Abraham named that place God-Yireh (God-Sees-to-It). That's where we get the saying, "On the mountain of God, he sees to it."

Table Talk.  What surprises you about this passage?  What bothers you?  What inspires you?  Some people want to walk away from the faith because of this passage – why do you think that is?

The Teaching | Abraham and Isaac: Surprise Supreyes

We tend to focus our gaze on the fact that God was requiring Abraham to sacrifice Isaac.  When we do, the whole point of the story shifts to seeing God as a tyrant who puts his people through the paces, asking them to do horrible things as tests of faith.  When we keep our eyes fixed on this part of the story, every fear in us of God acting as a great judge is affirmed, and we walk around in terror, hoping not to make eye contact with God lest God call us to the same.

But this is not what the original hearers of the story would have zoned in on, because, while such a request would be grounds for putting God in prison today, it was normal and expected then.  Human sacrifice was the ultimate display of paying homage to God.  It had been done countless times through history as a means to keep the weather good and the crops coming.

What was so compelling in this story, then?  The fact that God stopped the execution and provided a ram instead of Isaac would have caused every person in antiquity to stop what they were doing and drop their jaw.  Gods don’t do such things.  Gods need to be appeased because we are so annoying.  Gods require more and more from us to keep them happy and us alive.  Gods do not do anything for humanity from a place of generosity or grace.  Gods demand human sacrifice – they do not call them off.  God not only calling it off, but providing a way out and God’s “expense”, and then ending the practice of human sacrifice?  That was front page news.  It was so astounding that most people would even call it fake news.  Yet it is the foundation of the new faith tradition begun in and through imperfect, completely contextualized Abraham and Sarah.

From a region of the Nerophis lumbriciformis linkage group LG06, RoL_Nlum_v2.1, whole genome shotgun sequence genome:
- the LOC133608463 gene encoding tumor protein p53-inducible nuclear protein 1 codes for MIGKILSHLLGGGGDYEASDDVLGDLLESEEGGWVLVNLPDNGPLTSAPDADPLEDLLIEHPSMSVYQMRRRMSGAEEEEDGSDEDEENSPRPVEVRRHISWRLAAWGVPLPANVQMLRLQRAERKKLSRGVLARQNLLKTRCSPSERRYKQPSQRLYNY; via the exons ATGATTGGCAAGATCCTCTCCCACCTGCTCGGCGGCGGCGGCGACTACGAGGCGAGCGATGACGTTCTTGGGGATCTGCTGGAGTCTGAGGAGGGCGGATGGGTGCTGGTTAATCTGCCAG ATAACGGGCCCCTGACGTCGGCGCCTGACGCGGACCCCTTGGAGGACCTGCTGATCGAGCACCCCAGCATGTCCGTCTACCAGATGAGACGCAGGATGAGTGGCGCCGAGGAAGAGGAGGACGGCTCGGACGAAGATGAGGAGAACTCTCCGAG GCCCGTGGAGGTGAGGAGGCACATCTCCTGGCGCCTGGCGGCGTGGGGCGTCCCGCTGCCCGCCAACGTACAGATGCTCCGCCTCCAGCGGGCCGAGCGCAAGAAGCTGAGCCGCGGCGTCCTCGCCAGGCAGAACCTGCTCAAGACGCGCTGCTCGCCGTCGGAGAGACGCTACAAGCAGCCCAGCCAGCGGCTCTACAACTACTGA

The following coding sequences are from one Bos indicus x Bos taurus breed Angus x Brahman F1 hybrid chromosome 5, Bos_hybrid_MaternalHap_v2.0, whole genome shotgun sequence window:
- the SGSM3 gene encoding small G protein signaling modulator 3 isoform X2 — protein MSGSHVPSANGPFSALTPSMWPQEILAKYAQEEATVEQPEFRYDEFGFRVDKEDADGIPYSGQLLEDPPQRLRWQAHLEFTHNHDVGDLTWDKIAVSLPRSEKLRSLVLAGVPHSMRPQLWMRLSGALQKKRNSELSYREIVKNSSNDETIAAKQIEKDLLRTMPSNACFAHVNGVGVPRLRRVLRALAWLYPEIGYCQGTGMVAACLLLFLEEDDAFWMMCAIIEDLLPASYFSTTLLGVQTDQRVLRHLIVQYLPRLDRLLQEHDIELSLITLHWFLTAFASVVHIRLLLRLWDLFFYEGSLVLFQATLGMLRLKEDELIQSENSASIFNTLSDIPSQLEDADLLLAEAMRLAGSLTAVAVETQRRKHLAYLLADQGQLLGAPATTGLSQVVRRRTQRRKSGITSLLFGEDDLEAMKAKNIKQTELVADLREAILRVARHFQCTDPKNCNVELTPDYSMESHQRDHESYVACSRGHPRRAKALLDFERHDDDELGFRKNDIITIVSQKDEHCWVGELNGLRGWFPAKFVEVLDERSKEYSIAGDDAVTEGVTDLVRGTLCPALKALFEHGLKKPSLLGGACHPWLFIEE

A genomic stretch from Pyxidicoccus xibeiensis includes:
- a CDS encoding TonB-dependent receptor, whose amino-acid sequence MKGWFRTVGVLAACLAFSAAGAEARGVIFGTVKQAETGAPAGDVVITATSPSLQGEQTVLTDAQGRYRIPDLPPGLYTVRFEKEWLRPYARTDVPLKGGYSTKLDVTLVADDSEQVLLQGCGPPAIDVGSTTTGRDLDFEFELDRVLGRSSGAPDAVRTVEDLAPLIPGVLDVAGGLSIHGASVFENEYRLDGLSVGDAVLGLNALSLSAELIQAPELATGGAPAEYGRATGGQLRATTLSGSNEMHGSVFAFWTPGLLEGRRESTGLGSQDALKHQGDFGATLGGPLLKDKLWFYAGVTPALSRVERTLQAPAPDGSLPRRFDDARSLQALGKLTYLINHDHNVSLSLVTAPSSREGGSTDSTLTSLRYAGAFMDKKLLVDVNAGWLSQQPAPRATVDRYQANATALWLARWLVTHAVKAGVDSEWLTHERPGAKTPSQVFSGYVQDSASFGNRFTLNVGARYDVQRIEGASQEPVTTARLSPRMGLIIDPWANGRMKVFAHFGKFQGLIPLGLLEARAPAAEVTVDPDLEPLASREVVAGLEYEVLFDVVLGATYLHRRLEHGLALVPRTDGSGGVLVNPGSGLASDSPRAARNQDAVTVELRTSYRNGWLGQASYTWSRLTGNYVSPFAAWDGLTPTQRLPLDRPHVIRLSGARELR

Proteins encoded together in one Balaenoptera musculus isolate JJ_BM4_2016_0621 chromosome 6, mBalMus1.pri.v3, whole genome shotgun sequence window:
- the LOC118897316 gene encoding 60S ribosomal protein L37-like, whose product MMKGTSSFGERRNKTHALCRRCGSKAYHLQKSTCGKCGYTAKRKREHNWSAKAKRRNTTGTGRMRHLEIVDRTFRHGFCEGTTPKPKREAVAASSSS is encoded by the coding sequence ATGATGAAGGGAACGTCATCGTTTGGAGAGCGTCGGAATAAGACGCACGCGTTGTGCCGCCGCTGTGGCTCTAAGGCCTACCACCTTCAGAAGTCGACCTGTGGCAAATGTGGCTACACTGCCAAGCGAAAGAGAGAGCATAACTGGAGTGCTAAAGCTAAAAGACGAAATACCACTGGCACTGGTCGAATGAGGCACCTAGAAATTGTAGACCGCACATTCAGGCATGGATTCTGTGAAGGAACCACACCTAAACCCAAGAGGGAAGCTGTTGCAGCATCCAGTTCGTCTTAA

We are hardwired, it seems, to look for lightning bolts from God.  What if our assumptions about God at our core are wrong?  What if we’ve missed the real point of the story?  What if we assume God will surprise us with something good?  How might that shape our perception of reality?  How might that shape our capacity to see what God is actually up to?  Perhaps that is the great new thing that Abraham’s new faith tradition was really about.  How might things be different if we are constantly on the lookout for God to be good, providing an abundance of beauty and possibility?  What if we train our eyes to expect to be surprised by God’s goodness?  That would change everything.

Table Talk.  What seems to be sticking with you from our time together today?  What’s a take home message for you?  What might God be calling us to do in response to what’s happening here?

Offering Song: The Prayer I Used to Pray.  During this song, take a moment to place any offering, prayer request, comments and Clue In into the tins on the tables.  Thank you for your support!  CrossWalk can’t without your generosity.  Thanks for your prayer requests!  We consider it an honor to serve you in lifting your request to God.  Thanks for your comments!  CrossWalk is an ongoing experiment seeking to serve God toward resurrection/restoration/renewal – feedback helps us serve smarter!  Thanks for your Clue In!  If we don’t know who you are, it’s really tough to support you.  Thanks for being here today!

Notes, thoughts, doodles…